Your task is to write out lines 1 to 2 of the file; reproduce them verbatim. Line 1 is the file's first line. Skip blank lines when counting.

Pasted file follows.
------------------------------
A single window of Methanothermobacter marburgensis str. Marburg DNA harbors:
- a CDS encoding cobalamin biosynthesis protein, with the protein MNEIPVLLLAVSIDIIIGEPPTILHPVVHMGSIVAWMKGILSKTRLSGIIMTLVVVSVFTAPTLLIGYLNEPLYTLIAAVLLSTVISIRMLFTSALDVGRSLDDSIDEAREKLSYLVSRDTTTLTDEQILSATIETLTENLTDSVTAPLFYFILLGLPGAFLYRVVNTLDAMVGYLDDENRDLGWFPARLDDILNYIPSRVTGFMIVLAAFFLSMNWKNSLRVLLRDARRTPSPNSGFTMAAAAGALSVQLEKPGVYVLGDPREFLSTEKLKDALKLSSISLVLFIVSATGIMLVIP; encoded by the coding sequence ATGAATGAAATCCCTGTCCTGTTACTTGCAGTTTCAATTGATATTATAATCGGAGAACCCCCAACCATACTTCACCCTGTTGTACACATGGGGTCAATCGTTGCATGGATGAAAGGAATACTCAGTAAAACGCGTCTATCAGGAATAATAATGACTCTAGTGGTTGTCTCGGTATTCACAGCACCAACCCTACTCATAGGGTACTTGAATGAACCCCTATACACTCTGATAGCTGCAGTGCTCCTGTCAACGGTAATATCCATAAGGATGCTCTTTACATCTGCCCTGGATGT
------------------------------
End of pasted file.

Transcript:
A single window of Methanothermobacter marburgensis str. Marburg DNA harbors:
- a CDS encoding cobalamin biosynthesis protein, with the protein MNEIPVLLLAVSIDIIIGEPPTILHPVVHMGSIVAWMKGILSKTRLSGIIMTLVVVSVFTAPTLLIGYLNEPLYTLIAAVLLSTVISIRMLFTSALDVGRSLDDSIDEAREKLSYLVSRDTTTLTDEQILSATIETLTENLTDSVTAPLFYFILLGLPGAFLYRVVNTLDAMVGYLDDENRDLGWFPARLDDILNYIPSRVTGFMIVLAAFFLSMNWKNSLRVLLRDARRTPSPNSGFTMAAAAGALSVQLEKPGVYVLGDPREFLSTEKLKDALKLSSISLVLFIVSATGIMLVIP; encoded by the coding sequence ATGAATGAAATCCCTGTCCTGTTACTTGCAGTTTCAATTGATATTATAATCGGAGAACCCCCAACCATACTTCACCCTGTTGTACACATGGGGTCAATCGTTGCATGGATGAAAGGAATACTCAGTAAAACGCGTCTATCAGGAATAATAATGACTCTAGTGGTTGTCTCGGTATTCACAGCACCAACCCTACTCATAGGGTACTTGAATGAACCCCTATACACTCTGATAGCTGCAGTGCTCCTGTCAACGGTAATATCCATAAGGATGCTCTTTACATCTGCCCTGGATGT